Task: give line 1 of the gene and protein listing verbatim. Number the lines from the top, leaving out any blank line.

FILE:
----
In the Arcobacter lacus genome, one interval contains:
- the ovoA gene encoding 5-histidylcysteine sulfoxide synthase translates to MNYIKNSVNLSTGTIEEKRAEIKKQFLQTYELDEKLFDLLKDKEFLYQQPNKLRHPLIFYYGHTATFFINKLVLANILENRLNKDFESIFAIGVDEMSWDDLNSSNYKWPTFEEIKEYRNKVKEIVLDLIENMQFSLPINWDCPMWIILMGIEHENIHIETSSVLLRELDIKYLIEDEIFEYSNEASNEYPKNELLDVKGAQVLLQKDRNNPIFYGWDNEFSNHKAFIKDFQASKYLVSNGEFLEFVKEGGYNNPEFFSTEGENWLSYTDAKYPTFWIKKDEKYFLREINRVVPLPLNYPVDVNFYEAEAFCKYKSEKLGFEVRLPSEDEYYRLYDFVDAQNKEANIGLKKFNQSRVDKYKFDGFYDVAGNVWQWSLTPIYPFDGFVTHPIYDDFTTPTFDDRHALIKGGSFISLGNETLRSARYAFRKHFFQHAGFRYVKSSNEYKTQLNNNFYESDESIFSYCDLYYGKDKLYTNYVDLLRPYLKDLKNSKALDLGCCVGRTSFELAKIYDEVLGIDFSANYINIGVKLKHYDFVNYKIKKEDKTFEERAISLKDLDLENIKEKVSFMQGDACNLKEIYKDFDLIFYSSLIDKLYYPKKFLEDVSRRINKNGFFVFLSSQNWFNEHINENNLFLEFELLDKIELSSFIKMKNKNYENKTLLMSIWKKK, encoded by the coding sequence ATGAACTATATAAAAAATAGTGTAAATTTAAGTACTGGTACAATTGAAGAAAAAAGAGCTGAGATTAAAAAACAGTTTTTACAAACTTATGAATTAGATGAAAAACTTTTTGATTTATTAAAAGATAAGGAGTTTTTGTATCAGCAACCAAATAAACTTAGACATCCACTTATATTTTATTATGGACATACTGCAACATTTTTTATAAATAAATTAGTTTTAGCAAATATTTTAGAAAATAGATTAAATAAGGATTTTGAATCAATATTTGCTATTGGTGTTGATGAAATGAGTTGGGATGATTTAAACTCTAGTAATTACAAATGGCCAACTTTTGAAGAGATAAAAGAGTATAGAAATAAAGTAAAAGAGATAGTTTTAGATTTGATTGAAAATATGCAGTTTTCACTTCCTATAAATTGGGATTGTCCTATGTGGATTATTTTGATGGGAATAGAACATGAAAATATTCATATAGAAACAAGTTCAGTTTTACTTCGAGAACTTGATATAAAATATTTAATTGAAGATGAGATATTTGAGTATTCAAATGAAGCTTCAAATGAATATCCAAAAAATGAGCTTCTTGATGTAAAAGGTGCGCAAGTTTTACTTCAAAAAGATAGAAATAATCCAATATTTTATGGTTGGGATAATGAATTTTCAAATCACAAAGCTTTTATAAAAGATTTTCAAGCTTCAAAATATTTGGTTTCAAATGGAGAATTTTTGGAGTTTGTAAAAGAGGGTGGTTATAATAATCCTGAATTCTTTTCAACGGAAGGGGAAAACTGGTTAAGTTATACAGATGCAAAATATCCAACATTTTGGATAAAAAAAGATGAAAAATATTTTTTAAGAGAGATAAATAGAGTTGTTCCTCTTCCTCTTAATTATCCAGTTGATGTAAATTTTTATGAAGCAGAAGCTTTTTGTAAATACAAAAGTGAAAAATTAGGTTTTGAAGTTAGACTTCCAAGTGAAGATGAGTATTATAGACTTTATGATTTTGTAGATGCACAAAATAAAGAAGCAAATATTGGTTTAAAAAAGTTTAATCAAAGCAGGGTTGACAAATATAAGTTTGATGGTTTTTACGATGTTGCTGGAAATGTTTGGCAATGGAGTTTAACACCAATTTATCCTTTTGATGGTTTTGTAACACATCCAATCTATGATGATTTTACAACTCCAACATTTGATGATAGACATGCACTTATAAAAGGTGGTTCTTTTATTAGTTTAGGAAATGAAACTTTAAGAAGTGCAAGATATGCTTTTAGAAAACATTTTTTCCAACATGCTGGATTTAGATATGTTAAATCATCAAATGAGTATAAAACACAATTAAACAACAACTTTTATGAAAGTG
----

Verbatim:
In the Arcobacter lacus genome, one interval contains: